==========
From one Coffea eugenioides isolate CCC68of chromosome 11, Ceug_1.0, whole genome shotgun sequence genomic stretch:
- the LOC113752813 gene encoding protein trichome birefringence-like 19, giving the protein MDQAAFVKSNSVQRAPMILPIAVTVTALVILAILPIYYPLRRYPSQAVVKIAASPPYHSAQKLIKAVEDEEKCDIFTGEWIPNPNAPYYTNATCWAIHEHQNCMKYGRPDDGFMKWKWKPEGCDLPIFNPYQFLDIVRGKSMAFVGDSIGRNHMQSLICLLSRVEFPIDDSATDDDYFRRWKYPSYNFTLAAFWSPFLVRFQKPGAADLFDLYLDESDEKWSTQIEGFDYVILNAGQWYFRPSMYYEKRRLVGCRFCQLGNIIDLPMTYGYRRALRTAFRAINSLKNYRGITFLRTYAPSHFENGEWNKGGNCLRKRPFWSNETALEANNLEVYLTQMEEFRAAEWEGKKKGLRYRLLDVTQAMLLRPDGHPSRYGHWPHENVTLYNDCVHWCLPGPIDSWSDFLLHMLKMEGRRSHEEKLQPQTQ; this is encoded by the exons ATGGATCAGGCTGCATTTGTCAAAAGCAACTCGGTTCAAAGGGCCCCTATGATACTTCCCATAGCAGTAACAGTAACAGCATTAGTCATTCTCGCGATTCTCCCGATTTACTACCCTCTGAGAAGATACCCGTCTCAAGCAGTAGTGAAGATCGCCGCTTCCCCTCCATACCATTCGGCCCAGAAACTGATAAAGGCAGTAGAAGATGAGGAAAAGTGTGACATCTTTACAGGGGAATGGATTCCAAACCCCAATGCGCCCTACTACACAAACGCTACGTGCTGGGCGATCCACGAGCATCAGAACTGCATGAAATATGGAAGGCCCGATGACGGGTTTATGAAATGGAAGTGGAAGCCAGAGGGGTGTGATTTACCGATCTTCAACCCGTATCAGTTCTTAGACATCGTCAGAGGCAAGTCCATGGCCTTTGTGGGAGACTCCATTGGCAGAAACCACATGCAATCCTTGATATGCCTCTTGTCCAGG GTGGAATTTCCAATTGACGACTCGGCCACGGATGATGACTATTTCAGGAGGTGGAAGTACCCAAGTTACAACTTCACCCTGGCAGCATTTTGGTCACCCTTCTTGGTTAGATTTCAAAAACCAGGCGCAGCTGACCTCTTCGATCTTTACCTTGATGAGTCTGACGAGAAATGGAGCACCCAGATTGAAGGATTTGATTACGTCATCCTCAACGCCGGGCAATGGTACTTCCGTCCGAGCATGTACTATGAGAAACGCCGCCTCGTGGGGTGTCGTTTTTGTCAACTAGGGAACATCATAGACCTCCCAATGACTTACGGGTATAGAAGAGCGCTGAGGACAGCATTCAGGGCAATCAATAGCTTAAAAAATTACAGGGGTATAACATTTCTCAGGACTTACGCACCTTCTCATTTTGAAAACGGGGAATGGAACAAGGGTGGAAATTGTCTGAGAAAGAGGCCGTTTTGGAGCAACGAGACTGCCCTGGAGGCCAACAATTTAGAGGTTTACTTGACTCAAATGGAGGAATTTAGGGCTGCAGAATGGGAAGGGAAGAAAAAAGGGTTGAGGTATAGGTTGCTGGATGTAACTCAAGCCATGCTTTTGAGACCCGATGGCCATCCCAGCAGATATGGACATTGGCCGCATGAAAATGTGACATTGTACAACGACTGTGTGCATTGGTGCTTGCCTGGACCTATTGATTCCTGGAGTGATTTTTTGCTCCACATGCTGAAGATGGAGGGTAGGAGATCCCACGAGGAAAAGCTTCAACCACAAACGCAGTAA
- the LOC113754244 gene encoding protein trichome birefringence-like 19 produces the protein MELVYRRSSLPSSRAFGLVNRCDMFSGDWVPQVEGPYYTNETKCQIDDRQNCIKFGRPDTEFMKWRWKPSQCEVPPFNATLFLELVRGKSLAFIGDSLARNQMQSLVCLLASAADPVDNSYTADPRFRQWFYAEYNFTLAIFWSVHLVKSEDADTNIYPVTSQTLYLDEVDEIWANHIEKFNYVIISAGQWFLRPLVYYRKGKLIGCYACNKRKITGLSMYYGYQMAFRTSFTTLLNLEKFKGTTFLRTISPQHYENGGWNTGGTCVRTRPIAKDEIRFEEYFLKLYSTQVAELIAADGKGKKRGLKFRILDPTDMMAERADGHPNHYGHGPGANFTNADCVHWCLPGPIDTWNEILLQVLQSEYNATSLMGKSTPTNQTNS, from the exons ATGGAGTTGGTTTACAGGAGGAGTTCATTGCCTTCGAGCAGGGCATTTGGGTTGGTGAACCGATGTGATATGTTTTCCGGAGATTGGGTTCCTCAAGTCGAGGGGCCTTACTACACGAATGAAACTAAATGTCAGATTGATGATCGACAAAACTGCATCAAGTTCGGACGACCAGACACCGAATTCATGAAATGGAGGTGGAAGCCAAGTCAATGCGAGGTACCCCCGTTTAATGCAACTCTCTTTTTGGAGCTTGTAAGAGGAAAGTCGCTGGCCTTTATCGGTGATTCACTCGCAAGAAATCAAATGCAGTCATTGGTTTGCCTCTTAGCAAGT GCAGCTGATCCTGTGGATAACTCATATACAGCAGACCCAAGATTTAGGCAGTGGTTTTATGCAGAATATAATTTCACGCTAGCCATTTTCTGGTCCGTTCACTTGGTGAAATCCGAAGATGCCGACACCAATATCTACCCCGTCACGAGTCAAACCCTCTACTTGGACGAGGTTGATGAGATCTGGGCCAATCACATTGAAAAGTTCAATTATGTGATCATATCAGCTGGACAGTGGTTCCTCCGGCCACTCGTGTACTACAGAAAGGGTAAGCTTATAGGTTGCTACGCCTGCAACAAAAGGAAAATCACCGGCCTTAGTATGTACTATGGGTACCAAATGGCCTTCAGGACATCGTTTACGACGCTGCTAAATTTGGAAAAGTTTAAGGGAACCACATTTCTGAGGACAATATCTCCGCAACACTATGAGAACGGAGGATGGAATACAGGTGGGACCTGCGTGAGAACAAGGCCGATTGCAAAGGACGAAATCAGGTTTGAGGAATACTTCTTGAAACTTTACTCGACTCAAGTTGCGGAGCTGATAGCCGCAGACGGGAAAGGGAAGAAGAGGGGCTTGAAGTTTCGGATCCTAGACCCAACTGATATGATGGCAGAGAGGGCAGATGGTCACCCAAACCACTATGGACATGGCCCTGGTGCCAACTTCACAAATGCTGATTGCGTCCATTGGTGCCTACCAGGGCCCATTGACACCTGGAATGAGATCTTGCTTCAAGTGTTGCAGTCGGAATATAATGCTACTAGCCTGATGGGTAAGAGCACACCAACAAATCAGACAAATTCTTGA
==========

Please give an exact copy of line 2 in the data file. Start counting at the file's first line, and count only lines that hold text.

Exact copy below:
- the LOC113752813 gene encoding protein trichome birefringence-like 19, giving the protein MDQAAFVKSNSVQRAPMILPIAVTVTALVILAILPIYYPLRRYPSQAVVKIAASPPYHSAQKLIKAVEDEEKCDIFTGEWIPNPNAPYYTNATCWAIHEHQNCMKYGRPDDGFMKWKWKPEGCDLPIFNPYQFLDIVRGKSMAFVGDSIGRNHMQSLICLLSRVEFPIDDSATDDDYFRRWKYPSYNFTLAAFWSPFLVRFQKPGAADLFDLYLDESDEKWSTQIEGFDYVILNAGQWYFRPSMYYEKRRLVGCRFCQLGNIIDLPMTYGYRRALRTAFRAINSLKNYRGITFLRTYAPSHFENGEWNKGGNCLRKRPFWSNETALEANNLEVYLTQMEEFRAAEWEGKKKGLRYRLLDVTQAMLLRPDGHPSRYGHWPHENVTLYNDCVHWCLPGPIDSWSDFLLHMLKMEGRRSHEEKLQPQTQ; this is encoded by the exons ATGGATCAGGCTGCATTTGTCAAAAGCAACTCGGTTCAAAGGGCCCCTATGATACTTCCCATAGCAGTAACAGTAACAGCATTAGTCATTCTCGCGATTCTCCCGATTTACTACCCTCTGAGAAGATACCCGTCTCAAGCAGTAGTGAAGATCGCCGCTTCCCCTCCATACCATTCGGCCCAGAAACTGATAAAGGCAGTAGAAGATGAGGAAAAGTGTGACATCTTTACAGGGGAATGGATTCCAAACCCCAATGCGCCCTACTACACAAACGCTACGTGCTGGGCGATCCACGAGCATCAGAACTGCATGAAATATGGAAGGCCCGATGACGGGTTTATGAAATGGAAGTGGAAGCCAGAGGGGTGTGATTTACCGATCTTCAACCCGTATCAGTTCTTAGACATCGTCAGAGGCAAGTCCATGGCCTTTGTGGGAGACTCCATTGGCAGAAACCACATGCAATCCTTGATATGCCTCTTGTCCAGG GTGGAATTTCCAATTGACGACTCGGCCACGGATGATGACTATTTCAGGAGGTGGAAGTACCCAAGTTACAACTTCACCCTGGCAGCATTTTGGTCACCCTTCTTGGTTAGATTTCAAAAACCAGGCGCAGCTGACCTCTTCGATCTTTACCTTGATGAGTCTGACGAGAAATGGAGCACCCAGATTGAAGGATTTGATTACGTCATCCTCAACGCCGGGCAATGGTACTTCCGTCCGAGCATGTACTATGAGAAACGCCGCCTCGTGGGGTGTCGTTTTTGTCAACTAGGGAACATCATAGACCTCCCAATGACTTACGGGTATAGAAGAGCGCTGAGGACAGCATTCAGGGCAATCAATAGCTTAAAAAATTACAGGGGTATAACATTTCTCAGGACTTACGCACCTTCTCATTTTGAAAACGGGGAATGGAACAAGGGTGGAAATTGTCTGAGAAAGAGGCCGTTTTGGAGCAACGAGACTGCCCTGGAGGCCAACAATTTAGAGGTTTACTTGACTCAAATGGAGGAATTTAGGGCTGCAGAATGGGAAGGGAAGAAAAAAGGGTTGAGGTATAGGTTGCTGGATGTAACTCAAGCCATGCTTTTGAGACCCGATGGCCATCCCAGCAGATATGGACATTGGCCGCATGAAAATGTGACATTGTACAACGACTGTGTGCATTGGTGCTTGCCTGGACCTATTGATTCCTGGAGTGATTTTTTGCTCCACATGCTGAAGATGGAGGGTAGGAGATCCCACGAGGAAAAGCTTCAACCACAAACGCAGTAA